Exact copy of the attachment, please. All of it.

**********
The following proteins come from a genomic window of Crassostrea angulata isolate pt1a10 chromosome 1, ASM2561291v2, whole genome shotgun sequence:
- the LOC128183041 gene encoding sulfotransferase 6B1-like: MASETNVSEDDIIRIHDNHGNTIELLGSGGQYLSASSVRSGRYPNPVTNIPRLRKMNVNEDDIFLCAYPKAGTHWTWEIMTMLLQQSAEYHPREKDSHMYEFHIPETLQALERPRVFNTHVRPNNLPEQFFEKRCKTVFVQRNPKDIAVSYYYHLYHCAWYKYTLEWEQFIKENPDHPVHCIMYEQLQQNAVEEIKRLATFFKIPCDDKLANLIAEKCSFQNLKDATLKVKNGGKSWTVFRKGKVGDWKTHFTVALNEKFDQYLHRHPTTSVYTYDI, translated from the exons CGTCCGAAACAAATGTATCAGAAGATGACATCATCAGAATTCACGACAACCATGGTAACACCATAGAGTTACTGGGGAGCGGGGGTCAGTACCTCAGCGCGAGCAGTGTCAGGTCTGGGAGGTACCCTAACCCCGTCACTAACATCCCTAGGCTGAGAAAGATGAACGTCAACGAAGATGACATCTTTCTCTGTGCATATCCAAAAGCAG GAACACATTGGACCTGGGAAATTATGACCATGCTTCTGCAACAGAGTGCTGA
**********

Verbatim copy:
The following proteins come from a genomic window of Crassostrea angulata isolate pt1a10 chromosome 1, ASM2561291v2, whole genome shotgun sequence:
- the LOC128183041 gene encoding sulfotransferase 6B1-like: MASETNVSEDDIIRIHDNHGNTIELLGSGGQYLSASSVRSGRYPNPVTNIPRLRKMNVNEDDIFLCAYPKAGTHWTWEIMTMLLQQSAEYHPREKDSHMYEFHIPETLQALERPRVFNTHVRPNNLPEQFFEKRCKTVFVQRNPKDIAVSYYYHLYHCAWYKYTLEWEQFIKENPDHPVHCIMYEQLQQNAVEEIKRLATFFKIPCDDKLANLIAEKCSFQNLKDATLKVKNGGKSWTVFRKGKVGDWKTHFTVALNEKFDQYLHRHPTTSVYTYDI, translated from the exons CGTCCGAAACAAATGTATCAGAAGATGACATCATCAGAATTCACGACAACCATGGTAACACCATAGAGTTACTGGGGAGCGGGGGTCAGTACCTCAGCGCGAGCAGTGTCAGGTCTGGGAGGTACCCTAACCCCGTCACTAACATCCCTAGGCTGAGAAAGATGAACGTCAACGAAGATGACATCTTTCTCTGTGCATATCCAAAAGCAG GAACACATTGGACCTGGGAAATTATGACCATGCTTCTGCAACAGAGTGCTGA